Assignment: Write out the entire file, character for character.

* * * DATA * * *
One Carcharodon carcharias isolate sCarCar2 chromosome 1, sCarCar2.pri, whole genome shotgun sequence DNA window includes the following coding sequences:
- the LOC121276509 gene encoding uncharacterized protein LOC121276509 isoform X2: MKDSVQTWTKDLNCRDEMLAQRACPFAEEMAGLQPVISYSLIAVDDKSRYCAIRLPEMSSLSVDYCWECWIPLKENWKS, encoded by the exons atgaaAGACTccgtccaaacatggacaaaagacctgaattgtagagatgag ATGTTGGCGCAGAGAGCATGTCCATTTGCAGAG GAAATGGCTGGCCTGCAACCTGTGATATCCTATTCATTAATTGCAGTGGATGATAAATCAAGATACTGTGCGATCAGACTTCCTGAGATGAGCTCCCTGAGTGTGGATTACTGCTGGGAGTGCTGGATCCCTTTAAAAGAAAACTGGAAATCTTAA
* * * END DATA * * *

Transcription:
One Carcharodon carcharias isolate sCarCar2 chromosome 1, sCarCar2.pri, whole genome shotgun sequence DNA window includes the following coding sequences:
- the LOC121276509 gene encoding uncharacterized protein LOC121276509 isoform X2: MKDSVQTWTKDLNCRDEMLAQRACPFAEEMAGLQPVISYSLIAVDDKSRYCAIRLPEMSSLSVDYCWECWIPLKENWKS, encoded by the exons atgaaAGACTccgtccaaacatggacaaaagacctgaattgtagagatgag ATGTTGGCGCAGAGAGCATGTCCATTTGCAGAG GAAATGGCTGGCCTGCAACCTGTGATATCCTATTCATTAATTGCAGTGGATGATAAATCAAGATACTGTGCGATCAGACTTCCTGAGATGAGCTCCCTGAGTGTGGATTACTGCTGGGAGTGCTGGATCCCTTTAAAAGAAAACTGGAAATCTTAA